2) At least 25 percent but less than 50 percent of the disputed amount, no party is entitled to an award of attorney fees.

3) At least 50 percent of the disputed amount, the assignee is entitled to an award of reasonable attorney fees.

Fla. Stat. § 627.428 is the one way attorney’s fee shifting statute in Florida’s insurance code.  This statute generously provides fee-shifting to “prevailing” policyholders and claimants, including following negotiated settlements in contravention of the general American rule. Under the new AOB statute, § 627.7152(10), awards of attorney’s fees are discretionary in suits against insurers by assignees.  Further, § 627.7152(10) requires assignees to obtain a judgment of an amount at least 50% greater than the insurer’s pre-suit settlement offer in order to obtain an award of attorney’s fees. For additional encouragement to accept reasonable settlement offers, assignees who fail to obtain a judgment at least 25% greater may be required to pay the insurer’s attorney’s fees.

Last, insurers can avoid “assignment of benefits” issues altogether by prohibiting AOBs in their policies. The bill creates a new § 627.7153, which allows “[a]n insurer may make available a policy that restricts in whole or in part an insured’s right to execute an assignment agreement” if certain conditions are met.  Those conditions include that the insurer must also provide unrestricted coverage, the restricted policy is available at a lower cost than the unrestricted policy, policies prohibiting assignment in whole cost less than policies prohibiting assignment in part, and restricted policies must contain notice on its face.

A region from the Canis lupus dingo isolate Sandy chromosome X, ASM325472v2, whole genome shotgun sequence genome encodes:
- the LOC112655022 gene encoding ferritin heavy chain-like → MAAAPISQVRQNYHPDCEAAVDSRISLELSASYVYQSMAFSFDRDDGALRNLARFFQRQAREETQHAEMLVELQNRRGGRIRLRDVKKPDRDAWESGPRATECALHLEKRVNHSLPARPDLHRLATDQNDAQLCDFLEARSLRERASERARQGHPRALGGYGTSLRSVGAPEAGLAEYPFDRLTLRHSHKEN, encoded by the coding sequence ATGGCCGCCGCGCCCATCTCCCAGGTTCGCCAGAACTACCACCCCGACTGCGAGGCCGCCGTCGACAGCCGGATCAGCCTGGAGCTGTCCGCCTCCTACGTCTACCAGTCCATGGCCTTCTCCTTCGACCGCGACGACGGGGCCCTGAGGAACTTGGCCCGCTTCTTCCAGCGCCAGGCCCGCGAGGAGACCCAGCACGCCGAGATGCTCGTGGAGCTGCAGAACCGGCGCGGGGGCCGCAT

With the passage of this new law, Florida will see a new litigation landscape in the area of assignment of benefits. The law is prospective only, so it will not technically impact existing AOB litigation.  However, through passage of this law, Florida has disincentivized unscrupulous contractors and leveled the courtroom playing field and the presently rampant AOB litigation should begin to fade. Ultimately, these changes are expected to benefit Florida policyholders with reduced insurance premiums.

Recent Property Insurance Assignment of Benefits Legislation

Conroy Simberg | April 29, 2019

After 6 years, the Florida Legislature has finally passed what appears to be an effective crackdown on Assignment of Benefit (AOB) abuse that has plagued first-party property insurance for years. 

The Act creates Florida Statute 627.7152, which preliminarily defines “Assignment Agreements” as instruments by which post-loss benefits under a property insurance policy are assigned or transferred from insureds to persons providing protection, repair, restoration, or replacement services relating to damaged property.  The statute specifies that an assignment must:

  1. Be in writing and executed by both the assignor and assignee;
  2. Contain a provision permitting the assignor property owner to rescind the agreement without penalty by written notice of rescission: (1) within 14 days after execution of the agreement; (2) at least 30 days after the date work on the property is scheduled to begin if the work has not been “substantially performed;” or (3) if the assignee has not begun the work, and the assignment specifies no start date, then at least 30 days after execution of the agreement;